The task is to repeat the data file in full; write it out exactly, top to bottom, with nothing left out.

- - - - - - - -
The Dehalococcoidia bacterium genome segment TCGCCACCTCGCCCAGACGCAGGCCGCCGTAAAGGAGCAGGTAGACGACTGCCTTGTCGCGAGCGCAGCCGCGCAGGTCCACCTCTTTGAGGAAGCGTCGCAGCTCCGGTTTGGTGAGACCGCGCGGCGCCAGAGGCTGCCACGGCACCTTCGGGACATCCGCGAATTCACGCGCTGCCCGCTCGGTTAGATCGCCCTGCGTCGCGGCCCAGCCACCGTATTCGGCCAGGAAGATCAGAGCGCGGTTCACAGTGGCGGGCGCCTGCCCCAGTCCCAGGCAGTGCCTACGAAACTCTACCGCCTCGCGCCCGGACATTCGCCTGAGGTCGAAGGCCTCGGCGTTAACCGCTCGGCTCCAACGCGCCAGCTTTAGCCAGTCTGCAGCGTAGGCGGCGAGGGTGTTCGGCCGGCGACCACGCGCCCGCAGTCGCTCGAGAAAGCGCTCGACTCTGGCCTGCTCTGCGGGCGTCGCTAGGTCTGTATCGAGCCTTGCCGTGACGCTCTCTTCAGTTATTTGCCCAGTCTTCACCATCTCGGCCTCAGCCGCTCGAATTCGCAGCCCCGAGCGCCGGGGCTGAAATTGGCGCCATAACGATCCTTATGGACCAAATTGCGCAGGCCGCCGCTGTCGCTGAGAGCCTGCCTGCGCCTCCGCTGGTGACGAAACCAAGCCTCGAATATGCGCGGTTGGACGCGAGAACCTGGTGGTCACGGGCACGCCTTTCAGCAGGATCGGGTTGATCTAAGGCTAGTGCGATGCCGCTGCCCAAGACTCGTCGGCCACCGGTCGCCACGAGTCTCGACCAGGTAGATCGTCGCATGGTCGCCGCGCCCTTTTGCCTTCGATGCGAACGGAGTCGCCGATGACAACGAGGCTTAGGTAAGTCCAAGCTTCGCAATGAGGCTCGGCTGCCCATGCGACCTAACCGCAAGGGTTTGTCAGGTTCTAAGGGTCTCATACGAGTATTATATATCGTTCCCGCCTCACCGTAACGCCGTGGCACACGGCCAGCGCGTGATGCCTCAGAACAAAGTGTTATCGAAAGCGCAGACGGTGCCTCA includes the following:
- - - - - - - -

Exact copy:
The Dehalococcoidia bacterium genome segment TCGCCACCTCGCCCAGACGCAGGCCGCCGTAAAGGAGCAGGTAGACGACTGCCTTGTCGCGAGCGCAGCCGCGCAGGTCCACCTCTTTGAGGAAGCGTCGCAGCTCCGGTTTGGTGAGACCGCGCGGCGCCAGAGGCTGCCACGGCACCTTCGGGACATCCGCGAATTCACGCGCTGCCCGCTCGGTTAGATCGCCCTGCGTCGCGGCCCAGCCACCGTATTCGGCCAGGAAGATCAGAGCGCGGTTCACAGTGGCGGGCGCCTGCCCCAGTCCCAGGCAGTGCCTACGAAACTCTACCGCCTCGCGCCCGGACATTCGCCTGAGGTCGAAGGCCTCGGCGTTAACCGCTCGGCTCCAACGCGCCAGCTTTAGCCAGTCTGCAGCGTAGGCGGCGAGGGTGTTCGGCCGGCGACCACGCGCCCGCAGTCGCTCGAGAAAGCGCTCGACTCTGGCCTGCTCTGCGGGCGTCGCTAGGTCTGTATCGAGCCTTGCCGTGACGCTCTCTTCAGTTATTTGCCCAGTCTTCACCATCTCGGCCTCAGCCGCTCGAATTCGCAGCCCCGAGCGCCGGGGCTGAAATTGGCGCCATAACGATCCTTATGGACCAAATTGCGCAGGCCGCCGCTGTCGCTGAGAGCCTGCCTGCGCCTCCGCTGGTGACGAAACCAAGCCTCGAATATGCGCGGTTGGACGCGAGAACCTGGTGGTCACGGGCACGCCTTTCAGCAGGATCGGGTTGATCTAAGGCTAGTGCGATGCCGCTGCCCAAGACTCGTCGGCCACCGGTCGCCACGAGTCTCGACCAGGTAGATCGTCGCATGGTCGCCGCGCCCTTTTGCCTTCGATGCGAACGGAGTCGCCGATGACAACGAGGCTTAGGTAAGTCCAAGCTTCGCAATGAGGCTCGGCTGCCCATGCGACCTAACCGCAAGGGTTTGTCAGGTTCTAAGGGTCTCATACGAGTATTATATATCGTTCCCGCCTCACCGTAACGCCGTGGCACACGGCCAGCGCGTGATGCCTCAGAACAAAGTGTTATCGAAAGCGCAGACGGTGCCTCA includes the following: